If you attended any major aviation event in the 1970s, you saw famous airshow and movie pilot Art Scholl doing amazing demonstrations of aerobatic flight with a modified version of the Royal Air Force (RAF) de Havilland Canada DHC-1 Chipmunk. It has been called the "poor man's Spitfire" and is still operated by the Battle of Britain Memorial Flight and Royal Navy Historic Flight for initial tailwheel transition training. The Chipmunk's handling is legendary and it has a classic silhouette that reflects the old saying, if it looks right, it'll fly right. I had the opportunity to get transition training in the Chipmunk at the unique grass airfield named Van Sant in Bucks County, Pennsylvania. My flight instructor was Azhar Husain.
Remembering the few who saved many
by Richard Paver
On May 21, 2015, the Royal Air Force (RAF) officially unveiled a 29 Sqn Typhoon fighter at RAF Coningsby that has been painted in a 1940 era Battle of Britain paint scheme in order to commemorate the 75th anniversary of the Battle of Britain. The Battle in the summer of 1940 ranks alongside the Battles of Trafalgar and Waterloo as one of the most significant victories in British military history. It also comprised the first strategic military campaign defeat of the Third Reich during World War II. The Typhoon's new look represents a particular Hawker Hurricane-one that flew with 249 Sqn RAF in 1940 (coded GN-A) that was flown by Flight Lieutenant James Brindley Nicolson. He was awarded the Victoria Cross, Britain's highest military award for valour in combat, for his actions in combat with the Luftwaffe on August 16, 1940.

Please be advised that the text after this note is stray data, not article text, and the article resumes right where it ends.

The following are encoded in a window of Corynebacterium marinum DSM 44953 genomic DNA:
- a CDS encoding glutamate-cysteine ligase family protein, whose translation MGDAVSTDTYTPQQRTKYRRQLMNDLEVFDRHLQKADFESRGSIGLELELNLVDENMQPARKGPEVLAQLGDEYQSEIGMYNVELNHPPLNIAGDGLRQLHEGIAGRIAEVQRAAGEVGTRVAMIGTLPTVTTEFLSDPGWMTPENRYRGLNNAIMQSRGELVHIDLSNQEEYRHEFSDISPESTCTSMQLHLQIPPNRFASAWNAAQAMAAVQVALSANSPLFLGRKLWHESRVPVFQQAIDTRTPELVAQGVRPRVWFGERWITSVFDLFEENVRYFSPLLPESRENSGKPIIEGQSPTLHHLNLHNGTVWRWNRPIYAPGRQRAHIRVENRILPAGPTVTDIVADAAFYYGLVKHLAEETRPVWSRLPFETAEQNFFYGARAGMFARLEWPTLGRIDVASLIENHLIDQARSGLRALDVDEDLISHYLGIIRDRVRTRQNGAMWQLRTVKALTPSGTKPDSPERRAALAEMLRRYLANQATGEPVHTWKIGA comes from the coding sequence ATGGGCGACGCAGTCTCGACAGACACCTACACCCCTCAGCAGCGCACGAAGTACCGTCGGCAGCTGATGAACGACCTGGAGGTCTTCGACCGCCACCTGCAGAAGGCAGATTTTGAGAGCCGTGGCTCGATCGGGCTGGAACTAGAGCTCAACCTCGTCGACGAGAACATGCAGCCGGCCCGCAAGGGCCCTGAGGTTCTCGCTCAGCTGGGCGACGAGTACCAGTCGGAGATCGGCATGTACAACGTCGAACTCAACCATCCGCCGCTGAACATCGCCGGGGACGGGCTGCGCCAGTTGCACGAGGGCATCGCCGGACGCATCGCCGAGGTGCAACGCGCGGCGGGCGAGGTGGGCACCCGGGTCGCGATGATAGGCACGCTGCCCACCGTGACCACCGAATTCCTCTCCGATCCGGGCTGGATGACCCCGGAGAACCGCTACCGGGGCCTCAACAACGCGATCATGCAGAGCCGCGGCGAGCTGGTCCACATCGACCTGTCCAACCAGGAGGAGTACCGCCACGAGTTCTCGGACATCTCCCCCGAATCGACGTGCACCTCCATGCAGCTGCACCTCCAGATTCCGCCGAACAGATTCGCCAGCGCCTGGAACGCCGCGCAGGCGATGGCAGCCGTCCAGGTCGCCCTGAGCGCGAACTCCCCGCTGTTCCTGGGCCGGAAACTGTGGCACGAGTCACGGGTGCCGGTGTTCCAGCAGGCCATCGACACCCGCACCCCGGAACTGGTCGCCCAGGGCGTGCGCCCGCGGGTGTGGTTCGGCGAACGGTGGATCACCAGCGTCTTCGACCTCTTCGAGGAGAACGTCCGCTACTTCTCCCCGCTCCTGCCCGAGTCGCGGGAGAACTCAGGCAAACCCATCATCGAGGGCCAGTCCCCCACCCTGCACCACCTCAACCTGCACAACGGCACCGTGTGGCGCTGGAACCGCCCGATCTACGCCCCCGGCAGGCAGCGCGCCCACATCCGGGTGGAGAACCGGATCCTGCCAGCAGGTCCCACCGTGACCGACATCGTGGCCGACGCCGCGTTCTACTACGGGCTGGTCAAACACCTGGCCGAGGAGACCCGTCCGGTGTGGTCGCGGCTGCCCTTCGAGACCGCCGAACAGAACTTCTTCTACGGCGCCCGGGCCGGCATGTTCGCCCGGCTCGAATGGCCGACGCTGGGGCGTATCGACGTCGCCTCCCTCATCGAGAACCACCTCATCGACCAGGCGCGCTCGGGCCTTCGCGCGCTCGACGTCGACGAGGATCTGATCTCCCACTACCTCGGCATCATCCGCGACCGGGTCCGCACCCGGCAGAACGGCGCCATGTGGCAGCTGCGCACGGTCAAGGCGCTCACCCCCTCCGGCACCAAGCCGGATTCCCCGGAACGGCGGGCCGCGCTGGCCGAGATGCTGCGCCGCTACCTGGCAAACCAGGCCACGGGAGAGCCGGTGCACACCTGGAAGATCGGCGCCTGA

Hueys of the AAHF
In the early days of piston helicopters, a name like "Hoverfly" just didn't strike fear in the enemy. The Army envisioned the helicopter as a fast, mobile, stealthy machine using terrain and vegetation to its advantage like Native American warriors. So, the Department of the Army decided to name each new helicopter after a Native American tribe, and sought tribal approval each time it named a new rotorcraft-Sioux, Shawnee, Choctaw, and Chickasaw, just to name a few. The only U.S. Army helicopter that was not named for a warrior tribe was the AH-1 Cobra, but that is another story for another time. The Bell HU-1 was originally developed by Bell Helicopter in 1952 to meet Army requirements for a medical evacuation and utility helicopter. The HU-1 first flew on October 20, 1956 and was ordered into production in March 1960, making it the first turbine-powered helicopter to enter production for the United States military, and eventually more than 16,000 would be produced worldwide. The HU-1 was named for the Iroquois Tribe.
Panchito Flying School
by Stephen Chapis
If you have ever wondered what it is like to take the controls of a B-25 and feel the rumble of its mighty R-2600s, then the Delaware Aviation Museum is your field of dreams. There you will find Panchito, Larry Kelley's highly-polished B-25J, with pistol-packing rooster Panchito Pistoles emblazoned on the nose. It is perhaps the most famous B-25 in the world.